What impact has the 2020 COVID-19 pandemic had on road traffic volumes in Victoria?

[Last updated 28 May 2020]

Roads in Victoria have been noticeably quieter during the pandemic, but just how much has traffic reduced? Has it varied by day of the week, time of day, and/or distance from the city centre? How have volumes increased as restrictions have been eased?

To answer these questions I’ve downloaded traffic signal loop vehicle count data from data.vic.gov.au. The data includes vehicle detection loops at 3,760 signalised intersections across Victoria (87% of which are in Greater Melbourne).

I should state that it is not a perfect measure of traffic volume:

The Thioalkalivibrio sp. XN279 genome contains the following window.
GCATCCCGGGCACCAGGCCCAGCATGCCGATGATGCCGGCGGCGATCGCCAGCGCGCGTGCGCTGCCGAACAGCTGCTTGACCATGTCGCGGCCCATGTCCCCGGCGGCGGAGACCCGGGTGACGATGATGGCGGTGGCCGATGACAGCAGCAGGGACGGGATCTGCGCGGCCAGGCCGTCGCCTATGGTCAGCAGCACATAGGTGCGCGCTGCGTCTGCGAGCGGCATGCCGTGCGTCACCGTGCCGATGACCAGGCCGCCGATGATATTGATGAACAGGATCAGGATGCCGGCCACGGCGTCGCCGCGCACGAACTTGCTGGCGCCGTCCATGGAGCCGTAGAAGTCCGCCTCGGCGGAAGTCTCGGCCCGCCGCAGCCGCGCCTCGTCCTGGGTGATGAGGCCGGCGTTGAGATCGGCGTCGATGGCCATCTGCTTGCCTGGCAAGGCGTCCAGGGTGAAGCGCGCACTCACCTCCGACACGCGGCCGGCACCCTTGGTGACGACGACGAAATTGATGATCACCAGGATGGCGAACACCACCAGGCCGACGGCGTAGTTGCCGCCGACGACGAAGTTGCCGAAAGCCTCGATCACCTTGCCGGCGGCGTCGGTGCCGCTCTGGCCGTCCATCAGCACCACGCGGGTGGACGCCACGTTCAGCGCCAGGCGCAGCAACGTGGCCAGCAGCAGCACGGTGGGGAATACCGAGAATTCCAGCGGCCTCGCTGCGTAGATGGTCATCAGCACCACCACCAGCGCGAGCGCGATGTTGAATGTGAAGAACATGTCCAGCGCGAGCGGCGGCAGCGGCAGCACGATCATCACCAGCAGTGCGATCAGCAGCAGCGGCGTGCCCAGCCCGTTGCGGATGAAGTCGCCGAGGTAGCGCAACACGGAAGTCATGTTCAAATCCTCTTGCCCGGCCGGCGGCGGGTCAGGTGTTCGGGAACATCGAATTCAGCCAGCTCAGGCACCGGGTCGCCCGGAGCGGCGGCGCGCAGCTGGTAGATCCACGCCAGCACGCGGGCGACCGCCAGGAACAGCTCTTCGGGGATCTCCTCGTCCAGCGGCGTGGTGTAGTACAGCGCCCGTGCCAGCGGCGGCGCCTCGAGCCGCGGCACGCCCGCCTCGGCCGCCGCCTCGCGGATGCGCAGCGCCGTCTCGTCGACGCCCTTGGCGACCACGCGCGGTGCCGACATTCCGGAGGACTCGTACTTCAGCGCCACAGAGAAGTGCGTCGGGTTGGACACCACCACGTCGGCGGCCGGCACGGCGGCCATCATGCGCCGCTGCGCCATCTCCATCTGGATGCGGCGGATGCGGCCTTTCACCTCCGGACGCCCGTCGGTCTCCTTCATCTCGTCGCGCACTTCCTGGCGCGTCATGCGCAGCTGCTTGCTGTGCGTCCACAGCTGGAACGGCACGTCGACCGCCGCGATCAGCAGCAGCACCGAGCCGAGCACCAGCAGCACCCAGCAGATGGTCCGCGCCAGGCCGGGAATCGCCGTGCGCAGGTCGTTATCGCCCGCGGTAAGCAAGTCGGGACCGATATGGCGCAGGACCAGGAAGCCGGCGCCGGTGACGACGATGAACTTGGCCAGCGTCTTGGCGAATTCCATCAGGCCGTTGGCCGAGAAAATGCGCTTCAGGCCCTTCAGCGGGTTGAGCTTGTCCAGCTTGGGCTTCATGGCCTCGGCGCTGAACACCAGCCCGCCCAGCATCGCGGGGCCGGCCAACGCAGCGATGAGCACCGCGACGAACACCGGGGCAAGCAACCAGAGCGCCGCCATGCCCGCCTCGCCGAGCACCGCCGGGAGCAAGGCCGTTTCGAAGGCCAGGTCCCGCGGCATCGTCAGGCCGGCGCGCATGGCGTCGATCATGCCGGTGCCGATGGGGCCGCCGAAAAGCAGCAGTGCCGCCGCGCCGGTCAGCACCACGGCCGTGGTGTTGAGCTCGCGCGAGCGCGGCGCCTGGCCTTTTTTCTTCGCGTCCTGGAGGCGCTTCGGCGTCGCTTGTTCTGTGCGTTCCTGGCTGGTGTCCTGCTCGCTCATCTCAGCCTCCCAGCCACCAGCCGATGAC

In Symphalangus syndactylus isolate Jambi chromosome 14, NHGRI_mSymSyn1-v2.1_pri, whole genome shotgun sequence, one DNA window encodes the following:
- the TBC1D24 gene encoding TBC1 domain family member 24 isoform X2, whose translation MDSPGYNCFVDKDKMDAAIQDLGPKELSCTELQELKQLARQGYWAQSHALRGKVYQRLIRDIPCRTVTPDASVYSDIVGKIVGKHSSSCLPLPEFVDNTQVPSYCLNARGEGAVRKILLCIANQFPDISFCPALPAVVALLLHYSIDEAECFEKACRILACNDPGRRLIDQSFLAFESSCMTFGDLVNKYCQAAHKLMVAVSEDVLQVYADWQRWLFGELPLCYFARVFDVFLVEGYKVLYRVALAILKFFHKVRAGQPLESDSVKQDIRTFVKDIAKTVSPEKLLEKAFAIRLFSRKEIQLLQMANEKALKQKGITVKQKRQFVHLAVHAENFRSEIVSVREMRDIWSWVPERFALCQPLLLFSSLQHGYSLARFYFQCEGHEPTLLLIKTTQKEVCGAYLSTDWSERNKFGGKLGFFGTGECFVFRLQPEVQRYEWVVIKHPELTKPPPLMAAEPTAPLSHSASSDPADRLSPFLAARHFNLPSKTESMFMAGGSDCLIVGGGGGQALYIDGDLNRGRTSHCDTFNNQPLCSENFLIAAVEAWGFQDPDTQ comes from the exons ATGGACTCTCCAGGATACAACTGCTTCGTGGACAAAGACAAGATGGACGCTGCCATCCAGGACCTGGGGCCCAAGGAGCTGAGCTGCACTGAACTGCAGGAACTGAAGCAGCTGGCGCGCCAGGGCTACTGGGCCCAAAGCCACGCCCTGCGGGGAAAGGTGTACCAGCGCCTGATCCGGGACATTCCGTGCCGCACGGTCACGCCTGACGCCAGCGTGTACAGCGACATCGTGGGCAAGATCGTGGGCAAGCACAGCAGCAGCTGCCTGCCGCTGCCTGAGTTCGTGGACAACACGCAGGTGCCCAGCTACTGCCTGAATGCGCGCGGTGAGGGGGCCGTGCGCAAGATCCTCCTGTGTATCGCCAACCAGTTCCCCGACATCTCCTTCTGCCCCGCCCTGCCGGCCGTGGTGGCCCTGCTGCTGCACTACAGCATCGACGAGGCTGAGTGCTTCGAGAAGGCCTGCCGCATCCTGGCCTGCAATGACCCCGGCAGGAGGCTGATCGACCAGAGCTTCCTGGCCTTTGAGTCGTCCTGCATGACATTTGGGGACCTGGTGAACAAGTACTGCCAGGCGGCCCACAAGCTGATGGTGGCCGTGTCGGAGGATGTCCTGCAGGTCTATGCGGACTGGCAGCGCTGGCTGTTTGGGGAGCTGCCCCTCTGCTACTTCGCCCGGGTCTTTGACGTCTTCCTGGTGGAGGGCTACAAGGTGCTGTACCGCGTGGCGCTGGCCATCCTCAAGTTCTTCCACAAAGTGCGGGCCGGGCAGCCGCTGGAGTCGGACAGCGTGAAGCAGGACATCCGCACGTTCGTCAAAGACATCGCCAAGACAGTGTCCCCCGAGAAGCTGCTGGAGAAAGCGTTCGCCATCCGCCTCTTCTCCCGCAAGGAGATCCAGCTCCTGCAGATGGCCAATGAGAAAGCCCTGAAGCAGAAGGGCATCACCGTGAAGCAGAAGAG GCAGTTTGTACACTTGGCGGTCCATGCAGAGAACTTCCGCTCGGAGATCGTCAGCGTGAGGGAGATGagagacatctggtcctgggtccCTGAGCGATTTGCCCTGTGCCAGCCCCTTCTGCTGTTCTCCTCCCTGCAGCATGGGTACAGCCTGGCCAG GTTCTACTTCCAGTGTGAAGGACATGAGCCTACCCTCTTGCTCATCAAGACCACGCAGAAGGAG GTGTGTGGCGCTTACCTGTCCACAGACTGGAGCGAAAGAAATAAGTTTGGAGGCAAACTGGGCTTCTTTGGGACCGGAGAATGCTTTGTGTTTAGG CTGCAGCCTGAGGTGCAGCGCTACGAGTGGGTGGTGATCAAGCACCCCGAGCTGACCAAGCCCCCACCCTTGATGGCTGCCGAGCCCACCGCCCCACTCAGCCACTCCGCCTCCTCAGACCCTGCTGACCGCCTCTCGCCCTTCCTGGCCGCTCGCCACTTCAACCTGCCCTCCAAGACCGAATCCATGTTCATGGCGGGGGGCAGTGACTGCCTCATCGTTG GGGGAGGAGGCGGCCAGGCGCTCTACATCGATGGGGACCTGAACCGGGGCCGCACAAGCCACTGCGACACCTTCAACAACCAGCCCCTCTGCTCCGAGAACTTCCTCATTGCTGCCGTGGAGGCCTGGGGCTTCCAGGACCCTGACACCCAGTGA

• It may under-count motorway-based and rural travel which may cross fewer loop detectors.
  • There are occasional faults with loops, and I’m only able to filter out some of the faulty data (supplied with negative count values), so there is a little noise but I will attempt to wash that out by using median counts rather than sums or averages (although charts of averages show very similar patterns to charts of medians).
  • Some vehicles moving through an intersection might get counted at multiple loops, but I would hope this has minimal impact on overall traffic volume trends.

How have traffic volumes reduced during the pandemic?

Firstly, median 24-hour loop volumes for each day:

Note: the actual numbers aren’t very meaningful, it is the relative numbers that matter. Unfortunately at the time of updating, data for some dates was missing (or clearly erroneous so I have excluded it).